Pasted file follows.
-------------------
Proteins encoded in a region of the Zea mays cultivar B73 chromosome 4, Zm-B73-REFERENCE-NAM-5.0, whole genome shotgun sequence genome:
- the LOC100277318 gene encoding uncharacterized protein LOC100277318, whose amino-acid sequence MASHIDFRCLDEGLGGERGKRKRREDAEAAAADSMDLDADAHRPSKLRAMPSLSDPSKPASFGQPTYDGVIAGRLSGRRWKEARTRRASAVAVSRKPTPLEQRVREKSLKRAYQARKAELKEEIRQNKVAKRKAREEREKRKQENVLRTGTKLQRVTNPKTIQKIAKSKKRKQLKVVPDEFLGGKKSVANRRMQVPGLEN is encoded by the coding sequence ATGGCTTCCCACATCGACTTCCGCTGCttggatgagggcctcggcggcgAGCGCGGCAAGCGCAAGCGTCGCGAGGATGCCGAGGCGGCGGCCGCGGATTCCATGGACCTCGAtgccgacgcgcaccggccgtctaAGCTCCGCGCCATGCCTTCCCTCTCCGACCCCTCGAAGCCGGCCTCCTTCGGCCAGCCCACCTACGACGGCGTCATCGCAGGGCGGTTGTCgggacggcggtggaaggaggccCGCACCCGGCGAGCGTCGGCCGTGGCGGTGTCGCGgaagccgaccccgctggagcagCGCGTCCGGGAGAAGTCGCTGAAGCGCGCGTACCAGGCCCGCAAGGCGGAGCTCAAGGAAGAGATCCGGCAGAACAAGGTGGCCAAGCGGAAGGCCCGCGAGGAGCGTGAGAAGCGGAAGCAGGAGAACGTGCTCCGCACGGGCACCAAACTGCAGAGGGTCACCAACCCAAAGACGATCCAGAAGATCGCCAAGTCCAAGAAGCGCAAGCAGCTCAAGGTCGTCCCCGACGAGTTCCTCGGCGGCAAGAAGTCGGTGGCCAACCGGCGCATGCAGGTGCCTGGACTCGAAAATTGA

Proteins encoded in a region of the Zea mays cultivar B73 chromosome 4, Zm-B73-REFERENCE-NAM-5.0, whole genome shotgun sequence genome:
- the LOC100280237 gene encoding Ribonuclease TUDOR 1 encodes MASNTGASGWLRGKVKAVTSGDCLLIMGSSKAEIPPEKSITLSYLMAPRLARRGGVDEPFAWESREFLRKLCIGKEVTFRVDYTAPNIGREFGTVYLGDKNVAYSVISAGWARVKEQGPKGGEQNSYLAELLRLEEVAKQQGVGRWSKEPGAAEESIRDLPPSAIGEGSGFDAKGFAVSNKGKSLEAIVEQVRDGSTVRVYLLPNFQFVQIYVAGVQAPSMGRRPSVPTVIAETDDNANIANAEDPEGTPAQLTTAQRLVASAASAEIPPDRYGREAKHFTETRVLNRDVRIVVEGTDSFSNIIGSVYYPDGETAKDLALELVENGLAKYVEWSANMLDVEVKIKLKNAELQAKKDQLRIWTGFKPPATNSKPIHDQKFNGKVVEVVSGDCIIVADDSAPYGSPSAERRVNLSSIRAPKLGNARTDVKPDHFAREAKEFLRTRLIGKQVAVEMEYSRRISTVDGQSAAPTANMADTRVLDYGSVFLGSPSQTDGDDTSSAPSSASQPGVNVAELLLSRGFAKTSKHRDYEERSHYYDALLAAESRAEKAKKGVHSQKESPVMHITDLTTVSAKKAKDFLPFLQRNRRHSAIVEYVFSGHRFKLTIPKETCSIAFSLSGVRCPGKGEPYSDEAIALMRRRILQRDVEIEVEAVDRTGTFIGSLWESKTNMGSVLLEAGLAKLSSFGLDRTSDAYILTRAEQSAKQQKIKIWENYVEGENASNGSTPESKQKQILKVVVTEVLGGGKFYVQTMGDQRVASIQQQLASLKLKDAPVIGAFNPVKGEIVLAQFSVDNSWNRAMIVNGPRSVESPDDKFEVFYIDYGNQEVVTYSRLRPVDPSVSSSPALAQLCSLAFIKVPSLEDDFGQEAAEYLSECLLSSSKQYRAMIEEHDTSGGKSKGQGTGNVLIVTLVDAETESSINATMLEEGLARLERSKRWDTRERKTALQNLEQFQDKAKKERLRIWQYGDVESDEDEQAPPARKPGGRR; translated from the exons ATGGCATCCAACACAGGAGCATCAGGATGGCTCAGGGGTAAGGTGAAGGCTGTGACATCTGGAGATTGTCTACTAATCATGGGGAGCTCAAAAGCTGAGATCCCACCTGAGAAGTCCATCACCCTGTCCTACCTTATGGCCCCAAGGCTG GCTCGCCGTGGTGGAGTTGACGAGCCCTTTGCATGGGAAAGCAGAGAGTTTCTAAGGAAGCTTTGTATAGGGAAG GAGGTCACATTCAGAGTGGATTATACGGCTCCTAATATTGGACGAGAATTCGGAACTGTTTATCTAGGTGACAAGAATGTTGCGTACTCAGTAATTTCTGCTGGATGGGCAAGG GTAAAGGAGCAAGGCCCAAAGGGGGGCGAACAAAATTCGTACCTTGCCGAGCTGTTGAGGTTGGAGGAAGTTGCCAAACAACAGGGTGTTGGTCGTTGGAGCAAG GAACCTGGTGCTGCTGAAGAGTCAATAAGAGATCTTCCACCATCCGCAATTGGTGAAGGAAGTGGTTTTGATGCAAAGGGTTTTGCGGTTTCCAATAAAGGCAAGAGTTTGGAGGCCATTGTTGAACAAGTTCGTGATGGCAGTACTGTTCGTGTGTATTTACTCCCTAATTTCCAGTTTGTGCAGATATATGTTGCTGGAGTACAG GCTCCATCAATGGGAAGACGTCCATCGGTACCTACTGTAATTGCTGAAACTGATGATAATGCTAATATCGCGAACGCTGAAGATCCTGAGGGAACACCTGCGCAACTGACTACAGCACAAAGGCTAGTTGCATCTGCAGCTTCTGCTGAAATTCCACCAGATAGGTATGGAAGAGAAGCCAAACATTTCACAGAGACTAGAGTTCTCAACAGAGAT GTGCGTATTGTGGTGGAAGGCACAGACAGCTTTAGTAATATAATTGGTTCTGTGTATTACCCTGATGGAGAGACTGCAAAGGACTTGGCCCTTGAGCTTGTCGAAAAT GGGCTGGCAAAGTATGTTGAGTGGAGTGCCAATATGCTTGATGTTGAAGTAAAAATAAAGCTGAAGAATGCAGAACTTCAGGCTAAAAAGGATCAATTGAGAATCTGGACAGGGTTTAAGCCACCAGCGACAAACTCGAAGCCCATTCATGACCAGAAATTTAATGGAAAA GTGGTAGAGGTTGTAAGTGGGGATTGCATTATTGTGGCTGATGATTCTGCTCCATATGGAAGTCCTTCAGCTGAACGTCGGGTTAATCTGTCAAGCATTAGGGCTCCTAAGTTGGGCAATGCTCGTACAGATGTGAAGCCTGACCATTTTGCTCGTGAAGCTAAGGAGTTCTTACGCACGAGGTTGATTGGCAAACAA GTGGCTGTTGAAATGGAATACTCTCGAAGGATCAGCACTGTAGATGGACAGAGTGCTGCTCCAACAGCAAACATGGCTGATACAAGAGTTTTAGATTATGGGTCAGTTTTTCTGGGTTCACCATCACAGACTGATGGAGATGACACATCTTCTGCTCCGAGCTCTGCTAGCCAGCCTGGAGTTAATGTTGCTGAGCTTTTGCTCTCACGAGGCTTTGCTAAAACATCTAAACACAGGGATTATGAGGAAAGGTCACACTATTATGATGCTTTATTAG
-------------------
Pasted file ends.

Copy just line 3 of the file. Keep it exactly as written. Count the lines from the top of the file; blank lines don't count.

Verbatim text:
Proteins encoded in a region of the Zea mays cultivar B73 chromosome 4, Zm-B73-REFERENCE-NAM-5.0, whole genome shotgun sequence genome: